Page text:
RAF fly to rescue in first house 'fire'
RAF firefighters pulled a man from his Ipswich home as it filled with smoke in the early hours of this morning. It was the only action of an otherwise quiet day for the thin Green line as it entered the second day of its eight-day stretch as Ipswich's firefighting force.
RAF firefighters pulled a man from his Ipswich home as it filled with smoke in the early hours of this morning.
It was the only action of an otherwise quiet day for the thin Green line as it entered the second day of its eight-day stretch as Ipswich's firefighting force.
There was no fire, however. The smoke was caused by a pan of soup burning on the stove.
An MOD spokesman said that the man, who was not identified, had a lucky escape after falling asleep while the soup heated.
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He said two Green Goddesses and an RAF breathing apparatus vehicle raced to Austin Street at 3.10am after being alerted by the man's brother that smoke was coming from a window.
When they arrived, the RAF men discovered the man had been out on the town and decided to prepare a late night snack before dozing off.
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He was treated for smoke inhalation at the scene by paramedics and was taken to Ipswich Hospital for treatment.
The Green Goddesses took eight minutes to reach Austin Street from their base in Yarmouth Road and the job was completed in a matter of minutes.
Elsewhere in the country, a breathing apparatus team were involved in a fire which claimed the first house fire victim to die in a house fire since the firefighters' eight-day strike began, military officials today confirmed.
The 27-year-old man, who has not been named, was pulled from the blaze in Victoria Street, Maidstone, Kent, after an emergency call at 2.34am.
The fire, which was focused on an upstairs bedroom, forced back paramedics and police officers who attempted a rescue effort as the first on the scene.
A spokesman for the Ministry of Defence said: "The Breathing Apparatus Rescue Team then arrived and went into the building and brought the person out."
Striking firefighters also attended after crossing the picket line and were later joined by two Green Goddesses, but by the time man arrived at Maidstone Hospital, he was pronounced dead.
The spokesman added: "The team that went in are professionals. They are from the Royal Navy and they just went in and did the job they were trained to do.
"It's just a tragedy that it ended up with someone losing their life.''
His death was the first to result from a house fire. Yesterday, military personnel were called to the scenes of several serious road accidents, which claimed the lives of three people.
Yesterday's walkout at 9am followed eleventh-hour talks lasting throughout the night, which at one point were on the verge of achieving a dramatic pay deal and averting the eight-day strike.
But the Government intervened to halt the agreement, prompting furious Fire Brigades Union officials to accuse ministers of running a "dictatorship'' and wrecking the peace package.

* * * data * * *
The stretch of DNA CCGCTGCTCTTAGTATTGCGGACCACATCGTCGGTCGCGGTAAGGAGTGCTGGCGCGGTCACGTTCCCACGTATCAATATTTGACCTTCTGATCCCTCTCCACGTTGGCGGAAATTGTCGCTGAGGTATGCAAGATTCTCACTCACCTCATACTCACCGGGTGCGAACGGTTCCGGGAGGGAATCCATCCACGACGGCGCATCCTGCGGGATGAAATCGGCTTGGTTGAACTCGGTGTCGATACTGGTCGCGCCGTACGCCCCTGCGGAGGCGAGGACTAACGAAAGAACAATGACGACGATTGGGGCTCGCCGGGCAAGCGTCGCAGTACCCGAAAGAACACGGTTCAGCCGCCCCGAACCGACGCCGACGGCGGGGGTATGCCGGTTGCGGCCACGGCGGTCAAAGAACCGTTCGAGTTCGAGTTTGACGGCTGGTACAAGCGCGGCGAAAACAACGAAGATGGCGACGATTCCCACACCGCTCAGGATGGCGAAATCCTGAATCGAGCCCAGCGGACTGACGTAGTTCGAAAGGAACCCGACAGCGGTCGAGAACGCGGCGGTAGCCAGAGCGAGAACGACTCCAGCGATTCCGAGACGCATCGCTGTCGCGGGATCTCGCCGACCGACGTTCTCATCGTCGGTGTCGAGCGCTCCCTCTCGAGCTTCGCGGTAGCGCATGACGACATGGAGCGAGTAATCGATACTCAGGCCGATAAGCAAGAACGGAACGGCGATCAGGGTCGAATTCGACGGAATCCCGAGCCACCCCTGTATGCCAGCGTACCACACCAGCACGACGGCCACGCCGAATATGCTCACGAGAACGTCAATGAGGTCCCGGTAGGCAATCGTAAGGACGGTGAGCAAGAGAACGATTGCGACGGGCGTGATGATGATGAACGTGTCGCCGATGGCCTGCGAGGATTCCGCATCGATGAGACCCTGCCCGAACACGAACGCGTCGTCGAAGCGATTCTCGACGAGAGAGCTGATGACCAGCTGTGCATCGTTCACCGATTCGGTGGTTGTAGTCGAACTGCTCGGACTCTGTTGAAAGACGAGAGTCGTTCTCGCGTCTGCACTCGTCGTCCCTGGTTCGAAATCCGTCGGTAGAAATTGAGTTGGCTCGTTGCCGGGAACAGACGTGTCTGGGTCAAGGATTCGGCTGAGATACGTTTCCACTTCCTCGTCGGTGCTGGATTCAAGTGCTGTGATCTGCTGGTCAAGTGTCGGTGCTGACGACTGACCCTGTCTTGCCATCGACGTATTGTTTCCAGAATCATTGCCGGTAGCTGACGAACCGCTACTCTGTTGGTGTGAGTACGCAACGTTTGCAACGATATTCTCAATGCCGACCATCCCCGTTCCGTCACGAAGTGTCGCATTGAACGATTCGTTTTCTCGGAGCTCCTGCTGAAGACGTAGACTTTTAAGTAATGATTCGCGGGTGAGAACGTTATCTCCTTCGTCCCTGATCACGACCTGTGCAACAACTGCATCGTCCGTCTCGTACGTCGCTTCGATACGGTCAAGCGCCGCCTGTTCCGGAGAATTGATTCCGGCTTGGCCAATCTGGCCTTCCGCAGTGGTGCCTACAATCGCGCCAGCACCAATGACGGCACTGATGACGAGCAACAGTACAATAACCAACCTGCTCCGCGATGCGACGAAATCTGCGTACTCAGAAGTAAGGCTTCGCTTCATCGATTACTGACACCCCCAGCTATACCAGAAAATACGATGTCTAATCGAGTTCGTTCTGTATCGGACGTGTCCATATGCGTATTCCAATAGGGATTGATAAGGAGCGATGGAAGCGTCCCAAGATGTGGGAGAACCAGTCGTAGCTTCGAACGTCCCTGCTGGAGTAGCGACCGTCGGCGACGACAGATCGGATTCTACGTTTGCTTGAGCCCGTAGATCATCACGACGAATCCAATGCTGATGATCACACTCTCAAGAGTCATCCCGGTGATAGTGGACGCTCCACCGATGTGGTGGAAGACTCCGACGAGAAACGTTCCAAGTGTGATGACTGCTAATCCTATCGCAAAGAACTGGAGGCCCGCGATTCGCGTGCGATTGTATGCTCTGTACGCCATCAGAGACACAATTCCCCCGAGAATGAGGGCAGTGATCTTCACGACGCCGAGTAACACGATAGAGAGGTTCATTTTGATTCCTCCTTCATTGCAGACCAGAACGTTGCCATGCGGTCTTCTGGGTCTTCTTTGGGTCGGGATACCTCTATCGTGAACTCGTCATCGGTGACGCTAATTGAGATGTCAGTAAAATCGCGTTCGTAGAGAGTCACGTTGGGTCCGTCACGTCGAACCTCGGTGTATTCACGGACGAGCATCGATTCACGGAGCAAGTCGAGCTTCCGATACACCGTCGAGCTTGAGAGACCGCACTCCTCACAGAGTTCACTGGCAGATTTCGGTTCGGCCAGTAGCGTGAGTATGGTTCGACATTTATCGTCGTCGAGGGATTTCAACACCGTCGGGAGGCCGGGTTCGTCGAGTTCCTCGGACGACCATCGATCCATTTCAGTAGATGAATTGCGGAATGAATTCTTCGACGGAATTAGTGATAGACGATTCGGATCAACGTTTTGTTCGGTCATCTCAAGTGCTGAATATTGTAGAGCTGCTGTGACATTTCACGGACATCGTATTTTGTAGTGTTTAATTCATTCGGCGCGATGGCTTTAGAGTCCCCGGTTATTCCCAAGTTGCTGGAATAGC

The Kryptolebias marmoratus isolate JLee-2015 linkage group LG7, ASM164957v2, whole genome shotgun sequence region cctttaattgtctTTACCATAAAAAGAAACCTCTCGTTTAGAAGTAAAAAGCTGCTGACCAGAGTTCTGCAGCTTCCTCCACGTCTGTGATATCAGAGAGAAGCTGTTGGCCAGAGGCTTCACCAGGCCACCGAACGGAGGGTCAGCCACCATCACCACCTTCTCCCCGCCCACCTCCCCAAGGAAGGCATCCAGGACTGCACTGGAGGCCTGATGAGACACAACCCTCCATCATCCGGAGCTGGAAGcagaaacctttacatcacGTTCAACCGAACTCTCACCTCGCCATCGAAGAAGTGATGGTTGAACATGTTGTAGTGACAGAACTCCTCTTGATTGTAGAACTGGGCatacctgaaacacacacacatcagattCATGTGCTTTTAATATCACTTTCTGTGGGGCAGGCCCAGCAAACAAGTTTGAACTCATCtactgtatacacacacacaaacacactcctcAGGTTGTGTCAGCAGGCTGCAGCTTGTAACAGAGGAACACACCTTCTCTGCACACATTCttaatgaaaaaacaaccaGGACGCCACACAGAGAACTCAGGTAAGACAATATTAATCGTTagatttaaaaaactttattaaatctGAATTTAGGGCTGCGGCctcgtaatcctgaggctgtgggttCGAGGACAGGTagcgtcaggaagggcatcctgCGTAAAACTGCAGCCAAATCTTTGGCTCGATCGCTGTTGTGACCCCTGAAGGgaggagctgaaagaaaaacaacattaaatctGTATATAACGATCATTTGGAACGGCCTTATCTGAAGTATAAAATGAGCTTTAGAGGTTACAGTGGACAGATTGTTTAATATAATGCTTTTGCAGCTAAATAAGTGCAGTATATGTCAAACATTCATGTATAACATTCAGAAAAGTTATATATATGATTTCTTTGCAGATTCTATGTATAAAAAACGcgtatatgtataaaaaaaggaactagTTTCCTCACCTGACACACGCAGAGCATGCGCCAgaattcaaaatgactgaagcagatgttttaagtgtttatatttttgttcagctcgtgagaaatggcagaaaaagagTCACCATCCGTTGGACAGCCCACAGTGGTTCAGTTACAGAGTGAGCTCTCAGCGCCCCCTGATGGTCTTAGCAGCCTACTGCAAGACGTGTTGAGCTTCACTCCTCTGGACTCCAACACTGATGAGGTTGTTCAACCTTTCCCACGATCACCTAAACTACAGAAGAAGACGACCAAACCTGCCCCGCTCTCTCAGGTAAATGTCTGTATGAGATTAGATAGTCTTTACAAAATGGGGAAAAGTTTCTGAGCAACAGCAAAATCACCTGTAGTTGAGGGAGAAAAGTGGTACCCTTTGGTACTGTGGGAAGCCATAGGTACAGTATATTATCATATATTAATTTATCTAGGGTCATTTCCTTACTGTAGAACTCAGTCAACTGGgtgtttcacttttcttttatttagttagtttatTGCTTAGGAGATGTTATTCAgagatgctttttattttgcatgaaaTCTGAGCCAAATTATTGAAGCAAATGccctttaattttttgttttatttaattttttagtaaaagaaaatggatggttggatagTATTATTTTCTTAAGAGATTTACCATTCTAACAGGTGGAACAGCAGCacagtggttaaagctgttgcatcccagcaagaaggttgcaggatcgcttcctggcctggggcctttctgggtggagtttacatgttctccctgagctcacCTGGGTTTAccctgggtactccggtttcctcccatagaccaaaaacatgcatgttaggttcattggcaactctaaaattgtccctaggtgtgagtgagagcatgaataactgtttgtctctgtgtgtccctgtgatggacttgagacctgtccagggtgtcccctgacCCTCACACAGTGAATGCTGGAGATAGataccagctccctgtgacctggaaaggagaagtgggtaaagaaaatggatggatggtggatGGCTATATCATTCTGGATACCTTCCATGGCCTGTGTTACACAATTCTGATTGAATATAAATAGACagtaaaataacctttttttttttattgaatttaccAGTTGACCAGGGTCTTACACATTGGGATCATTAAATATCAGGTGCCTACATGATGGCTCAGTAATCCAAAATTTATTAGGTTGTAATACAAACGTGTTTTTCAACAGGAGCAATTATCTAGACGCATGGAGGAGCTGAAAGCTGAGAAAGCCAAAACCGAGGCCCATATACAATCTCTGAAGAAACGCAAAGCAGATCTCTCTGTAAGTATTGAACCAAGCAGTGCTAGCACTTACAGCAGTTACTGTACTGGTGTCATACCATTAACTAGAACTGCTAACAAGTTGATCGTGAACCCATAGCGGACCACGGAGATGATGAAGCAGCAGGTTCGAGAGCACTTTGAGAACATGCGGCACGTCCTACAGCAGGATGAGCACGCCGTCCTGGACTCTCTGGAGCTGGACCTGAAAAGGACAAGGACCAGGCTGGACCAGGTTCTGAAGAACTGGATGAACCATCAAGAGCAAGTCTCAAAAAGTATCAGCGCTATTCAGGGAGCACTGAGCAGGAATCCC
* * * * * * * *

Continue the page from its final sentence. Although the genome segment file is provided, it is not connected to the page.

As the Prime Minister returned from a Nato conference in Prague his spokesman condemned the union for trying to "hold a gun to the Government's head'' and also scorned the employers for being talked into accepting "uncosted, half-baked'' proposals amounting to a blank cheque that would cost taxpayers millions of pounds.
Deputy Prime Minister John Prescott, who is handling the dispute for the Government, came under heavy fire but denied he had fallen asleep at his post.
Phoned in the early hours, he had refused to sanction the agreement, saying he needed time to consider the financial implications. The strike began less than three hours later.
"I was dealing with aspects of this deal from 2.30am - it is not true that I was not available,'' Mr Prescott told BBC Radio 4's PM programme.
Looking tired after 24 hours without sleep, Mr Gilchrist said as he left a central London hotel that his union's executive had actually agreed to suspend the strike after a new pay deal was tabled by employers giving firefighters a pay rise of 16% achievable over the next year.
Employers representatives accused the Mr Prescott of putting innocent people's lives at risk by "scuppering'' the proposed deal.
Ministers hit back in a succession of briefings and interviews, with Downing Street accusing the union and the employers of trying to "bounce'' the Government into accepting a deal.
The Government has said that any above-inflation pay rise must be tied to sweeping changes to firefighters' working practices which, they say, have remained unchanged for 25 years or more.
As uncertainty reigned over the future of the pay talks, there was welcome news as the FBU agreed with the Government to provide emergency cover to deal with large-scale terrorist or other civil contingency incidents.
The draft agreement outlined measures to bring in a 4% pay rise from November 7. Following completion of negotiations another 3.5% would be paid from April 1 next year. Following completion of further negotiations under stage two of the agreement, another 3.5% would be paid from November 7 next year.
Qualified firefighters would be guaranteed a basic pay of £25,000 by next November. The total increase on the pay bill was 16%.